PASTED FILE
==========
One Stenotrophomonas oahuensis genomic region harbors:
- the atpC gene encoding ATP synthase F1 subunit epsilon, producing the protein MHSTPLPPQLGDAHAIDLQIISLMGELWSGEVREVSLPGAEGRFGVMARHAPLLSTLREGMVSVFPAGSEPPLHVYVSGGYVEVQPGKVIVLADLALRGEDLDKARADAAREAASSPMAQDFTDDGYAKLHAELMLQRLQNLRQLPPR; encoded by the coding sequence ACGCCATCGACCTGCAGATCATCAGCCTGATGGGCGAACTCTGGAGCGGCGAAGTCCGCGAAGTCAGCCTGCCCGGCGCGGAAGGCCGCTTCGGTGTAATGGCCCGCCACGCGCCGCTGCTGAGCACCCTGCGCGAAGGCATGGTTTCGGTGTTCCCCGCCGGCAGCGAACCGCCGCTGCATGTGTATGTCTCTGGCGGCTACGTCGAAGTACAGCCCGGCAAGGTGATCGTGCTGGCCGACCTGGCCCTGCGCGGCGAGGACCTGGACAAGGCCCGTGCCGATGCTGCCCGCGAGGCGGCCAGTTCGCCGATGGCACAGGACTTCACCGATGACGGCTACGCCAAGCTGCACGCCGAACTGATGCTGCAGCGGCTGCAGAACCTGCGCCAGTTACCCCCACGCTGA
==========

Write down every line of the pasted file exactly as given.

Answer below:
One Stenotrophomonas oahuensis genomic region harbors:
- the atpC gene encoding ATP synthase F1 subunit epsilon, producing the protein MHSTPLPPQLGDAHAIDLQIISLMGELWSGEVREVSLPGAEGRFGVMARHAPLLSTLREGMVSVFPAGSEPPLHVYVSGGYVEVQPGKVIVLADLALRGEDLDKARADAAREAASSPMAQDFTDDGYAKLHAELMLQRLQNLRQLPPR; encoded by the coding sequence ACGCCATCGACCTGCAGATCATCAGCCTGATGGGCGAACTCTGGAGCGGCGAAGTCCGCGAAGTCAGCCTGCCCGGCGCGGAAGGCCGCTTCGGTGTAATGGCCCGCCACGCGCCGCTGCTGAGCACCCTGCGCGAAGGCATGGTTTCGGTGTTCCCCGCCGGCAGCGAACCGCCGCTGCATGTGTATGTCTCTGGCGGCTACGTCGAAGTACAGCCCGGCAAGGTGATCGTGCTGGCCGACCTGGCCCTGCGCGGCGAGGACCTGGACAAGGCCCGTGCCGATGCTGCCCGCGAGGCGGCCAGTTCGCCGATGGCACAGGACTTCACCGATGACGGCTACGCCAAGCTGCACGCCGAACTGATGCTGCAGCGGCTGCAGAACCTGCGCCAGTTACCCCCACGCTGA